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Appeals court: Environmental analysis for Hollywood skyscrapers is ‘fatally defective’

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The developer says it remains committed to the project, which would rise next to Capitol Records

A rendering of two towers and a collection of low-rise buildings slated to rise around the Capitol Records building.
A rendering of the Hollywood Center project, a reworked version of the Millennium project.
Courtesy of Hollywood Center

A California appeals court determined Wednesday that the environmental analysis of a $1 billion, skyline-altering development next to Hollywood’s iconic Capitol Records building is “fatally defective.”

The three-judge panel affirmed that the project description in the environmental analysis was too ambiguous, inhibiting the public from fully reviewing a development that could have profound impacts on the neighborhood.

“Missing from this application was any description or detail regarding what Millennium intended to build,” wrote Second District Court of Appeal pro-tem judge Ann Jones. “The project description is not simply inconsistent, it fails to describe the siting, size, mass, or appearance of any building proposed.”

The analysis, with its vague description, was approved by the Los Angeles City Council in July 2013.

The lawsuit was filed in August 2013 by a group named Stop the Millennium Hollywood and the Beachwood Canyon Neighborhood Association. Stop the Millennium Hollywood’s lawyer, Robert Silverstein, hailed the ruling as a victory.

“The EIR was so blurry, it amounted to a fraud on the public,” Silverstein said in a statement.

The city was named as a defendant, and a spokesperson for the city attorney’s office did not return a message seeking comment.

As damaging as the ruling appears, it’s unclear what effect—if any—it will have on plans for development at the site at 1720 North Vine Street.

Last spring, developer MP Los Angeles submitted plans for a reworked project with a new name: Hollywood Center.

The Hollywood Center project would be made up of two towers, not three, as originally proposed, with heights of 35 and 46 stories. The developer now wants to incorporate much more housing—more than 1,000 units, including 133 for low-income seniors.

The project would be still be designed by Handel Architects, with parks and plazas designed by High Line designer James Corner Field Operations—and it would still feature the tallest towers in Hollywood.

“We remain steadfast in our commitment to Hollywood and realizing our vision for the underutilized parking lots surrounding Capitol Records,” Mario Palumbo, managing partner of MP Los Angeles, said in a statement today. “That is why we have been continuously working on revised plans for this iconic property.”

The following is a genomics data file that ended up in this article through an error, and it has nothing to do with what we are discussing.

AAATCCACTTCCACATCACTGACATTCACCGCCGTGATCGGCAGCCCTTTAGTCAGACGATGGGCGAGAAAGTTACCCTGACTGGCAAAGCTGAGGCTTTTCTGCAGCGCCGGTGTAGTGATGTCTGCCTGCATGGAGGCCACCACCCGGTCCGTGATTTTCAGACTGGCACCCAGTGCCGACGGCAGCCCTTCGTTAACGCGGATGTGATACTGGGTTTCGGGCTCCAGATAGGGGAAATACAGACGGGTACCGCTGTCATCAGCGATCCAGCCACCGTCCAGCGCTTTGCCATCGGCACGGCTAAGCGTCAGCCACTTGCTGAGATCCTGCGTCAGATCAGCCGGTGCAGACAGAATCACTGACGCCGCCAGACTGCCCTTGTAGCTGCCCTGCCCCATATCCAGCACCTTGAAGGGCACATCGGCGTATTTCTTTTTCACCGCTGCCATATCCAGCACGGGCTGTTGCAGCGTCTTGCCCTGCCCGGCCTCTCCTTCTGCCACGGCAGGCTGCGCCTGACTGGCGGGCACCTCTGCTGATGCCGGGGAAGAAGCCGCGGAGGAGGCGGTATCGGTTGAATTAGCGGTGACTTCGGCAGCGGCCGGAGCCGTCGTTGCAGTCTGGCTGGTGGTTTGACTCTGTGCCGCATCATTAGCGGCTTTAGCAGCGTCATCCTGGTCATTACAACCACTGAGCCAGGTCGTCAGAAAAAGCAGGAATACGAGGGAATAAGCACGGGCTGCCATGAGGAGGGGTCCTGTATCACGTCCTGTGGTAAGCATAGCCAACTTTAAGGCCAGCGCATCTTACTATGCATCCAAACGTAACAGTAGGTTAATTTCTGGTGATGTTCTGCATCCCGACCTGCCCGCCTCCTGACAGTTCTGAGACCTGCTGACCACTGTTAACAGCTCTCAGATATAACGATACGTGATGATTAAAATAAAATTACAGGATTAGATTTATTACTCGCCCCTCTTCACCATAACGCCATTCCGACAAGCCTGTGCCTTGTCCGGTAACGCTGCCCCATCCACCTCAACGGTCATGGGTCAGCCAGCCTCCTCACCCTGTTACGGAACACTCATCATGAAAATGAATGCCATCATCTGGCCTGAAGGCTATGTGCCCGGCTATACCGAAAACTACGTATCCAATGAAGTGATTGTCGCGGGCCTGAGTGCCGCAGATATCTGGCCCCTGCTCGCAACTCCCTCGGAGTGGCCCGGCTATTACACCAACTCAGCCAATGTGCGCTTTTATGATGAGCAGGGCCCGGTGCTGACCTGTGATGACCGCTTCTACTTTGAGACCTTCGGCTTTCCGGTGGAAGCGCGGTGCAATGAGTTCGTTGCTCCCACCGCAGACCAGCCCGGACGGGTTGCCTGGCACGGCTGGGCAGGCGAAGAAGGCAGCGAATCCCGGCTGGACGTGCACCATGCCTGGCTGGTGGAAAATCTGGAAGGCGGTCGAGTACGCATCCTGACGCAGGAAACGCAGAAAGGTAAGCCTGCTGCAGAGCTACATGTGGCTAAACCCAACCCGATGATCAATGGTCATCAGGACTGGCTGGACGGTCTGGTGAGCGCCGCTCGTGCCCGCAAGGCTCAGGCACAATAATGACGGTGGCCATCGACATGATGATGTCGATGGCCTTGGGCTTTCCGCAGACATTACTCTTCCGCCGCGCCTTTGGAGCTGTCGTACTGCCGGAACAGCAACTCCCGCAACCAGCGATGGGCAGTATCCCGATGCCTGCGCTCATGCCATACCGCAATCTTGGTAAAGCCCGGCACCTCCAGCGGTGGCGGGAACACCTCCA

When the Millennium project was proposed in plans to the city in 2008, “detail was not omitted,” Jones wrote in the ruling.

But those details disappeared from the state-mandated environmental impact report.

In initial plans to the city, the project, when it was known as Millennium Hollywood, was described as a mixed-use development with a trio of towers.

The tallest would hit a height of 45 stories with 33 floors of residential units. The other two would rise side by side out of a low-rise building: a 34-story residential tower and a 14-story hotel with 200 rooms. Also included in the complex would be 100,000 square feet of office space, a 35,000-square-foot “sports club,” and eateries.

But in the draft and final environmental analyses, the developer only presented a handful of “conceptual scenarios”—not clear plans for what would be built, the appeals court ruling states.

The decision upholds an earlier ruling that invalidated the city’s approval of the environmental analysis and required the developer start the process all over.

“The draft EIR did not contain site plans, cross-sections, building elevations, or illustrative massing to show what buildings would be built, where they would be sited, what they would look like, and how many there would be,” the ruling explains.

In court, the city and the developer argued that as long as the project analyzed the maximum environmental impacts from any version of the project that might be built and didn’t build anything that would require mitigation measures beyond what had already been laid out, that they were in the clear.

The appeals court disagreed. By omitting vital project information, it said, the developer created “an obstacle to informed public participation,” violating key requirements of the California Environmental Quality Act.

Last year, the state granted the developer special streamlining status so that any lawsuits filed against the project under the Environmental Quality Act would have to wrap up in nine months or less.